Michel Hazanavicius’ The Artist is not only a throw back to the days before people spoke in films; it almost makes you wonder why we ever added sound in the first place. Jean Dujardin and Berenice Bejo shine as the film’s two leads able to say more with a look or a soft shoe than most of us can in 140 characters. Filmed in stunning black-and-white, The Artist takes us back to a time when men wore suits, women wore hats and a simple dance could lead to love. The movie tells the story of silent film star George Valentin (Dujardin) and how his world and career are threatened when sound and talking are introduced into art form. At the same time, aspiring actress Peppy Miller (Bejo) finds herself the sudden face of this new style of filmmaking with her star rising as George’s falls. After a chance encounter at one of George’s film premieres, Peppy wins a role as an extra on his next film (much to George’s surprise and delight). It is clear Peppy is a natural star from the start with a contagious personality and bright eyes that play right to the camera. Audiences quickly fall in love with the new starlet, and they are clearly not the only ones.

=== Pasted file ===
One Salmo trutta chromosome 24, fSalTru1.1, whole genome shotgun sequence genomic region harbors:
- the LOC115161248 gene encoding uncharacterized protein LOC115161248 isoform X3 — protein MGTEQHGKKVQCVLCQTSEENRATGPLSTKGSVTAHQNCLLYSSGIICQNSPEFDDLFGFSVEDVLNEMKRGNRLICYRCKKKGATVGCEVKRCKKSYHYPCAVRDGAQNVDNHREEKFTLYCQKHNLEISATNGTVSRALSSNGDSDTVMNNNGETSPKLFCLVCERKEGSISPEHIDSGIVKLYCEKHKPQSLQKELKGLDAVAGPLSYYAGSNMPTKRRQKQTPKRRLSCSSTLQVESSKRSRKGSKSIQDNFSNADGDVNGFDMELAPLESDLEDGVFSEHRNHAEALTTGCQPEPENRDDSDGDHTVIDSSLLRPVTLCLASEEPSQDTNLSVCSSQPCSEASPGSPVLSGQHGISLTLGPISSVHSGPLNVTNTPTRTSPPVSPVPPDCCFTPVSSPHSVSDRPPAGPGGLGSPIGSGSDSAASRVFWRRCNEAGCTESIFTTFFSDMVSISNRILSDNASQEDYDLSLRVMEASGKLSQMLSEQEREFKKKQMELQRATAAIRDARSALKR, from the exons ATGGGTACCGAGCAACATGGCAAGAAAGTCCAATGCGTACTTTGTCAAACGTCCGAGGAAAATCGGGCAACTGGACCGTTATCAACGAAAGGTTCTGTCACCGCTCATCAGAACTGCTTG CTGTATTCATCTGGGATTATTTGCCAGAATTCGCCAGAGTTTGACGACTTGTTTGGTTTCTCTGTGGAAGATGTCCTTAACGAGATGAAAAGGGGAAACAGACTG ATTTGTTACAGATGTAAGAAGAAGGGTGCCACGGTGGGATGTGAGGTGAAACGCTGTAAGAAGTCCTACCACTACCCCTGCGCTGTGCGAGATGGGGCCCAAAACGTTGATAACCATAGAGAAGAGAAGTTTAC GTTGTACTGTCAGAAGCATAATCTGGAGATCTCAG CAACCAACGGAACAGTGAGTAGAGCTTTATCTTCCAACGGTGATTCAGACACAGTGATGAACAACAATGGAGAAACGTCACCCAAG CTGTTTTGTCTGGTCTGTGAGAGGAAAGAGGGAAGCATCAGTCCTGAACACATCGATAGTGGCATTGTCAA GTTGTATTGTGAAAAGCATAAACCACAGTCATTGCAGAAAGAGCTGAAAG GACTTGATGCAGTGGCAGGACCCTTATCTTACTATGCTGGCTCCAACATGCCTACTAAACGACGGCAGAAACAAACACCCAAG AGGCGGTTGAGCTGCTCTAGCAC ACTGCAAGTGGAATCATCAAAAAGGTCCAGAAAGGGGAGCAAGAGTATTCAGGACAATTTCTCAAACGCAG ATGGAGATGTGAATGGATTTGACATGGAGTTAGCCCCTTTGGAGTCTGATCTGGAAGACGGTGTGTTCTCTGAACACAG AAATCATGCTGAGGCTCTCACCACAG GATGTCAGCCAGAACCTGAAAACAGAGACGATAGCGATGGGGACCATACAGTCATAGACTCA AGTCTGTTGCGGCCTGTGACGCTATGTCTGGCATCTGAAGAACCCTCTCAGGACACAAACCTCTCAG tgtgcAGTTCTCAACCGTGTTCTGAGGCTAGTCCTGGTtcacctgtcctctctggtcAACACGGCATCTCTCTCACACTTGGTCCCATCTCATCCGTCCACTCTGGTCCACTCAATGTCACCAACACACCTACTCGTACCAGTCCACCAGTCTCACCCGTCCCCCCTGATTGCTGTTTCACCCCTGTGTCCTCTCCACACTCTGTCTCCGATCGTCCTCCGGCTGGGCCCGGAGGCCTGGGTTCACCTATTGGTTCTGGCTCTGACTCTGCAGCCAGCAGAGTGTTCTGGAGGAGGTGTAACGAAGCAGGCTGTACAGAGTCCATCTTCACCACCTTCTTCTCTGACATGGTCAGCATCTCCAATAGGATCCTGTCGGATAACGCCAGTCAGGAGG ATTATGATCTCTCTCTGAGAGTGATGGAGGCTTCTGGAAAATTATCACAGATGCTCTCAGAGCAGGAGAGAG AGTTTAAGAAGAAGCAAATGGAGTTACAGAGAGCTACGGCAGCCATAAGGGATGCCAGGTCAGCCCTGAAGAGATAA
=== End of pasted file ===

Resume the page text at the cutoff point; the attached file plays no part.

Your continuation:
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published: 01.26.2015
published: 01.25.2015
published: 01.25.2015